Sleeping in can be just as bad for our health as not getting enough sleep
Tuesday, July 22, 2014, 5:18 PM - Next time you get a chance to sleep in, you might want to reconsider turning off that alarm clock. Studies have shown that getting too much sleep can harmful, and just as bad as as getting too little.
You've decided to sleep in on your day off, yet once you're awake, you just can't get going and you feel even just as bad (or worse) than you do when you have to get up early. So, what's going on?
We may have our daily schedule - waking, commuting, working, eating, working some more, commuting again, dinner, all our evening activities and then sleeping - but plenty of that is dictated by a very basic part of our biology: our circadian clock. This clock can be adjusted back and forth if we change our location, but it generally tries to keep us on a schedule that matches up with how much daylight there is where we're living.
Included in this is getting a certain amount of sleep. It's well know, both in the scientific community and in the public mind, that getting less than the optimal amount of sleep has an impact on our cognitive abilities, making it harder to focus and concentrate, making it more difficult to form memories, and harder to perform mental tasks. We hear about this all the time. Not only that, if it becomes a more regular thing, it can raise the risk of heart disease and stroke, diabetes and depression.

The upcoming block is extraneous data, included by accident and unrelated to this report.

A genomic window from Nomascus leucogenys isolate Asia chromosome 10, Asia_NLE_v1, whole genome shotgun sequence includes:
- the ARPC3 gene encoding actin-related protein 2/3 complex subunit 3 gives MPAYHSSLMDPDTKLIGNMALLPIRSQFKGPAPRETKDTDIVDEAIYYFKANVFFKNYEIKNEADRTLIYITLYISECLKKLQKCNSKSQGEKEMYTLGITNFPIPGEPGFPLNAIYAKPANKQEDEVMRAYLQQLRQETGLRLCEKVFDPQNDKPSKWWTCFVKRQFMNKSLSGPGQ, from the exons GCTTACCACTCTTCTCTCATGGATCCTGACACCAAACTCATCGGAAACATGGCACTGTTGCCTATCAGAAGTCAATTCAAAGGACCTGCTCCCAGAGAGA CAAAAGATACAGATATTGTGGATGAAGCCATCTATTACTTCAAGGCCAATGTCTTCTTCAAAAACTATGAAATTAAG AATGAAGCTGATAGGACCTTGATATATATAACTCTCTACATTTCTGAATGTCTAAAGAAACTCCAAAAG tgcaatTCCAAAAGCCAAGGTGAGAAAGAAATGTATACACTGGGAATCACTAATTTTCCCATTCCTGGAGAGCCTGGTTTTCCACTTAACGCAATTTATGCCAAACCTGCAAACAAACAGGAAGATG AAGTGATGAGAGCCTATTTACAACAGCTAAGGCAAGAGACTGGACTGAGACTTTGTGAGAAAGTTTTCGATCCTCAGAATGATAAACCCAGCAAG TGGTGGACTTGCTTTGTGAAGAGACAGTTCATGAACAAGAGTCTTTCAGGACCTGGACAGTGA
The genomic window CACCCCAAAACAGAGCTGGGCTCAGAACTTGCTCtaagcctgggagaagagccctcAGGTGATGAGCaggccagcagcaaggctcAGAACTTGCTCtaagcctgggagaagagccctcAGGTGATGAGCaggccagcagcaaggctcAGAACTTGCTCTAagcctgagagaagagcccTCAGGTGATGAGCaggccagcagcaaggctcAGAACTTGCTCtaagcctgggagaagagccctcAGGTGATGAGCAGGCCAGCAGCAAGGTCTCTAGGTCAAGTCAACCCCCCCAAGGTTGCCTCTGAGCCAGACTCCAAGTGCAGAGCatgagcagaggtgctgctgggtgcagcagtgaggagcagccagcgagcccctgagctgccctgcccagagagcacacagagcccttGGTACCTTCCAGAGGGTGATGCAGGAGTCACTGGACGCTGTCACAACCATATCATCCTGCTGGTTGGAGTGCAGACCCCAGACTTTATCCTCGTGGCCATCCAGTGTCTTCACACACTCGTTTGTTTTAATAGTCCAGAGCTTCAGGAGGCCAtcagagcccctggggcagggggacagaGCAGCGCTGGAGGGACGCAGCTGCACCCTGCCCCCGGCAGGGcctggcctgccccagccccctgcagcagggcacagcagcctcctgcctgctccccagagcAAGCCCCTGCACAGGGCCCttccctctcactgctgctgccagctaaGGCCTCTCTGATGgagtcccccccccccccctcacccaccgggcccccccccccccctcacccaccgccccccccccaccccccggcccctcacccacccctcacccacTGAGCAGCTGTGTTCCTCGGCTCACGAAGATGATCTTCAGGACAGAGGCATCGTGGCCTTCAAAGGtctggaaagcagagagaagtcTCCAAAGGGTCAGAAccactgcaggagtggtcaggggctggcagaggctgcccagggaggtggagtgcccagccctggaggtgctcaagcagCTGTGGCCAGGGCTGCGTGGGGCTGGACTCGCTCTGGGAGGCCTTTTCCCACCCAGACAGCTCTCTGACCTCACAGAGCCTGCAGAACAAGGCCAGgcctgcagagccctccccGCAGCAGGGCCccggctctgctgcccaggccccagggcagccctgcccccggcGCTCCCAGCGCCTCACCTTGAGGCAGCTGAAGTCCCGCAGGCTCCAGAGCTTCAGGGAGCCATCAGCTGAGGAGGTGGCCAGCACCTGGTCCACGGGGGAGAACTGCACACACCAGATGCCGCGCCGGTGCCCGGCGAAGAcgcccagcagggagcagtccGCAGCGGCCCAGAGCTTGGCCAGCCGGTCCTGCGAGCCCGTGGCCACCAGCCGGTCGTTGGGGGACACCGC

However, too little sleep isn't the only problem. Due to our circadian clocks, there is an optimal amount of sleep for us each night, and it's just as harmful to get more than that as it is to get too little. A study out of Harvard Medical School showed that the optimal is amount is around 7 hours (varying slightly depending on genetics and environmental factors), and suggests this is what we should strive for every day - even the days we have off.
The key - as we hear in so many bed commercials - is the quality of sleep, rather than the quantity, as being 'sleep deprived' isn't always about how long we're out for.
Why is 7 hours the optimal amount of sleep? It may be that we evolved that way in more primitive times, as a recent study in Germany shows. The researchers put subjects in 'Stone Age conditions' for over two months - with none of the 'conveniences' (or distractions) of modern life - and examined their sleeping patterns. They went to be earlier and got more sleep than the average from their normal lives, and ended up with an overall average of 7.2 hours of sleep each night.
Giving some thought - after all of this - on giving up on sleep altogether? Well, that's probably not such a good idea either, as the ASAP Science video below illustrates: